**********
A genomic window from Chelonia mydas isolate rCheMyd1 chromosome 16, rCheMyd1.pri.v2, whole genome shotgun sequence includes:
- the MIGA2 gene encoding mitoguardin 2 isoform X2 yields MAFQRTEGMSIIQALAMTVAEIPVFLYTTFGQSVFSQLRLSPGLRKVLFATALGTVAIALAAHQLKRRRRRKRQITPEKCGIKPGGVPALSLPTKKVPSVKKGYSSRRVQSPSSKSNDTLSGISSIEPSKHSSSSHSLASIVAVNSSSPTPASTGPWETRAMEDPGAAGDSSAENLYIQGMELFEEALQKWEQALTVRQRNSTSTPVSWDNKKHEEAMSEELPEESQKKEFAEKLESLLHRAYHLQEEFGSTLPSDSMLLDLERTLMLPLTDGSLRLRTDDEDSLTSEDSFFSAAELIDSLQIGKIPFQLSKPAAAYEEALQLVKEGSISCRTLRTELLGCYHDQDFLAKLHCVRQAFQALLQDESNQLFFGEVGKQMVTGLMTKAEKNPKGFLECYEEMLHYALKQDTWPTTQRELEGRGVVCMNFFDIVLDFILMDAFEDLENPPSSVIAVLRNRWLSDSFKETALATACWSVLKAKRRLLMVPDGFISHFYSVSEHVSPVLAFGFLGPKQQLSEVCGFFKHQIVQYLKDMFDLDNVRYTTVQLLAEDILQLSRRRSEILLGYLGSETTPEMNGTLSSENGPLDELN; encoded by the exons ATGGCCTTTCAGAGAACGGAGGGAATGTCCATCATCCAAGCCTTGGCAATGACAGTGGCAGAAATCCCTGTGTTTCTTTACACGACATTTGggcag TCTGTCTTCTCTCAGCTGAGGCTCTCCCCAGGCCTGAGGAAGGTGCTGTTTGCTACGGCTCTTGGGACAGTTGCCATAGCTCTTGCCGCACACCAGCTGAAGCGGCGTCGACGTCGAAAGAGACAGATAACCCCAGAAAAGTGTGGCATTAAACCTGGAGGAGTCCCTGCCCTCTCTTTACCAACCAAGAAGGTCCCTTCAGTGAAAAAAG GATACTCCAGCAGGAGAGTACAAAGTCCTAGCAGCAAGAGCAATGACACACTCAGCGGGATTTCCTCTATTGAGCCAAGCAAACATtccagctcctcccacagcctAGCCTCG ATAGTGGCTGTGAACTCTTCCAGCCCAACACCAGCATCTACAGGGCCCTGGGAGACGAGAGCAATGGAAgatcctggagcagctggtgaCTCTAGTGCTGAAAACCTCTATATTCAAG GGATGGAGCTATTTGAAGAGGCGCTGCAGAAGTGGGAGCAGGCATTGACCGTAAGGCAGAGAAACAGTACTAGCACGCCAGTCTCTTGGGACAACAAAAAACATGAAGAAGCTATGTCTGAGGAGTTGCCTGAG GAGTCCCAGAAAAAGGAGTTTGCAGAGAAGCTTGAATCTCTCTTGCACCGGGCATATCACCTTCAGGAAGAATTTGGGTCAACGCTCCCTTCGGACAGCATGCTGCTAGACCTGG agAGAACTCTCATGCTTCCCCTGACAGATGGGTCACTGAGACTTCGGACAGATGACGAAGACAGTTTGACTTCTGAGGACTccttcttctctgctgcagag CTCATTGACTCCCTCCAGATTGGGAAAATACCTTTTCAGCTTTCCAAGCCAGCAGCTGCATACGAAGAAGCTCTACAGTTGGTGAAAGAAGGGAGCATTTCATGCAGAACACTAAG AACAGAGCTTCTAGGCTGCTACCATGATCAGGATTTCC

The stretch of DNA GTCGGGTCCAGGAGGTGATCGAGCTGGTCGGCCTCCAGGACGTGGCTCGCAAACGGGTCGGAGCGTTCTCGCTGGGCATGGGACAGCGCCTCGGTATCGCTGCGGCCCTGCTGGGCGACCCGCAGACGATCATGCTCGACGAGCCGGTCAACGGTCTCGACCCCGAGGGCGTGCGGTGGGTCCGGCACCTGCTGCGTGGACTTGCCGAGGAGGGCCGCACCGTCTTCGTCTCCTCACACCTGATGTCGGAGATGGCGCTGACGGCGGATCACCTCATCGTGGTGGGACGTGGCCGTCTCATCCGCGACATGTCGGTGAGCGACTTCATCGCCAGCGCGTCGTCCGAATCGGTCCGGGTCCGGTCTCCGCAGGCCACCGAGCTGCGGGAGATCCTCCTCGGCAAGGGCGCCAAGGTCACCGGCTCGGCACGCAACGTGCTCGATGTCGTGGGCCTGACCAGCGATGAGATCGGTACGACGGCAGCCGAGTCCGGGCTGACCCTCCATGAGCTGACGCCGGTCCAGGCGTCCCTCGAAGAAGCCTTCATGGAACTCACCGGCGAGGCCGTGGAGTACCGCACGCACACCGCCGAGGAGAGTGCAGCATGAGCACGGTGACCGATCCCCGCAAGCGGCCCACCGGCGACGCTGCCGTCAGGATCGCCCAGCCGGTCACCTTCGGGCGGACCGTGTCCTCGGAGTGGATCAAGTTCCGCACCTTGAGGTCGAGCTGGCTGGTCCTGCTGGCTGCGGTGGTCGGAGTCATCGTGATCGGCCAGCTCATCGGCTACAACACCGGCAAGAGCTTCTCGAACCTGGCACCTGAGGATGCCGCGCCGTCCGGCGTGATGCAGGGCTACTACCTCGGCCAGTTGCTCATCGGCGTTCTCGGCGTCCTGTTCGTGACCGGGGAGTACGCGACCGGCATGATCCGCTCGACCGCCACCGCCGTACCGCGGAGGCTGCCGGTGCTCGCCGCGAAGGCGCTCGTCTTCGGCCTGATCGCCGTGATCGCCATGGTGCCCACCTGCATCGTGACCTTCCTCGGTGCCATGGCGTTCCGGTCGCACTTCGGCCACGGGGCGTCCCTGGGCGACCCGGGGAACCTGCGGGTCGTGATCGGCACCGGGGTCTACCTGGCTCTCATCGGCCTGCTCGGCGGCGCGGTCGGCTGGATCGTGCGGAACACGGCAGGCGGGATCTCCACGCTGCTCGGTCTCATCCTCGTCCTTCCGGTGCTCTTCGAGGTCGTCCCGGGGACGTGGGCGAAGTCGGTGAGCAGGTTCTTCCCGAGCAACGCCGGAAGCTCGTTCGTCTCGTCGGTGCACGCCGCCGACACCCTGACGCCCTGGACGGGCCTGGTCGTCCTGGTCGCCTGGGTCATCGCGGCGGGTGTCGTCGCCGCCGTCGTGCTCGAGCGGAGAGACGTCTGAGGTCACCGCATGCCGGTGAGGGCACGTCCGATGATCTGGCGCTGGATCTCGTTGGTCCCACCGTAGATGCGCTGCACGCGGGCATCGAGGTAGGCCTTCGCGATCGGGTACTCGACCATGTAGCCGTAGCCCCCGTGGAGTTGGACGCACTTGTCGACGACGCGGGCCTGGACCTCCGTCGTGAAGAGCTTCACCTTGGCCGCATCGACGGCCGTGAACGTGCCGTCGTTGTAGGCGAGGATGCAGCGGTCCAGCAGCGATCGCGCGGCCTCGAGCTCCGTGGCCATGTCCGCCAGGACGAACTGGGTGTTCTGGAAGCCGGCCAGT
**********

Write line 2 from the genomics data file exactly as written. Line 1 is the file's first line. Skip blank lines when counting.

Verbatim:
- the MIGA2 gene encoding mitoguardin 2 isoform X2 yields MAFQRTEGMSIIQALAMTVAEIPVFLYTTFGQSVFSQLRLSPGLRKVLFATALGTVAIALAAHQLKRRRRRKRQITPEKCGIKPGGVPALSLPTKKVPSVKKGYSSRRVQSPSSKSNDTLSGISSIEPSKHSSSSHSLASIVAVNSSSPTPASTGPWETRAMEDPGAAGDSSAENLYIQGMELFEEALQKWEQALTVRQRNSTSTPVSWDNKKHEEAMSEELPEESQKKEFAEKLESLLHRAYHLQEEFGSTLPSDSMLLDLERTLMLPLTDGSLRLRTDDEDSLTSEDSFFSAAELIDSLQIGKIPFQLSKPAAAYEEALQLVKEGSISCRTLRTELLGCYHDQDFLAKLHCVRQAFQALLQDESNQLFFGEVGKQMVTGLMTKAEKNPKGFLECYEEMLHYALKQDTWPTTQRELEGRGVVCMNFFDIVLDFILMDAFEDLENPPSSVIAVLRNRWLSDSFKETALATACWSVLKAKRRLLMVPDGFISHFYSVSEHVSPVLAFGFLGPKQQLSEVCGFFKHQIVQYLKDMFDLDNVRYTTVQLLAEDILQLSRRRSEILLGYLGSETTPEMNGTLSSENGPLDELN; encoded by the exons ATGGCCTTTCAGAGAACGGAGGGAATGTCCATCATCCAAGCCTTGGCAATGACAGTGGCAGAAATCCCTGTGTTTCTTTACACGACATTTGggcag TCTGTCTTCTCTCAGCTGAGGCTCTCCCCAGGCCTGAGGAAGGTGCTGTTTGCTACGGCTCTTGGGACAGTTGCCATAGCTCTTGCCGCACACCAGCTGAAGCGGCGTCGACGTCGAAAGAGACAGATAACCCCAGAAAAGTGTGGCATTAAACCTGGAGGAGTCCCTGCCCTCTCTTTACCAACCAAGAAGGTCCCTTCAGTGAAAAAAG GATACTCCAGCAGGAGAGTACAAAGTCCTAGCAGCAAGAGCAATGACACACTCAGCGGGATTTCCTCTATTGAGCCAAGCAAACATtccagctcctcccacagcctAGCCTCG ATAGTGGCTGTGAACTCTTCCAGCCCAACACCAGCATCTACAGGGCCCTGGGAGACGAGAGCAATGGAAgatcctggagcagctggtgaCTCTAGTGCTGAAAACCTCTATATTCAAG GGATGGAGCTATTTGAAGAGGCGCTGCAGAAGTGGGAGCAGGCATTGACCGTAAGGCAGAGAAACAGTACTAGCACGCCAGTCTCTTGGGACAACAAAAAACATGAAGAAGCTATGTCTGAGGAGTTGCCTGAG GAGTCCCAGAAAAAGGAGTTTGCAGAGAAGCTTGAATCTCTCTTGCACCGGGCATATCACCTTCAGGAAGAATTTGGGTCAACGCTCCCTTCGGACAGCATGCTGCTAGACCTGG agAGAACTCTCATGCTTCCCCTGACAGATGGGTCACTGAGACTTCGGACAGATGACGAAGACAGTTTGACTTCTGAGGACTccttcttctctgctgcagag CTCATTGACTCCCTCCAGATTGGGAAAATACCTTTTCAGCTTTCCAAGCCAGCAGCTGCATACGAAGAAGCTCTACAGTTGGTGAAAGAAGGGAGCATTTCATGCAGAACACTAAG AACAGAGCTTCTAGGCTGCTACCATGATCAGGATTTCC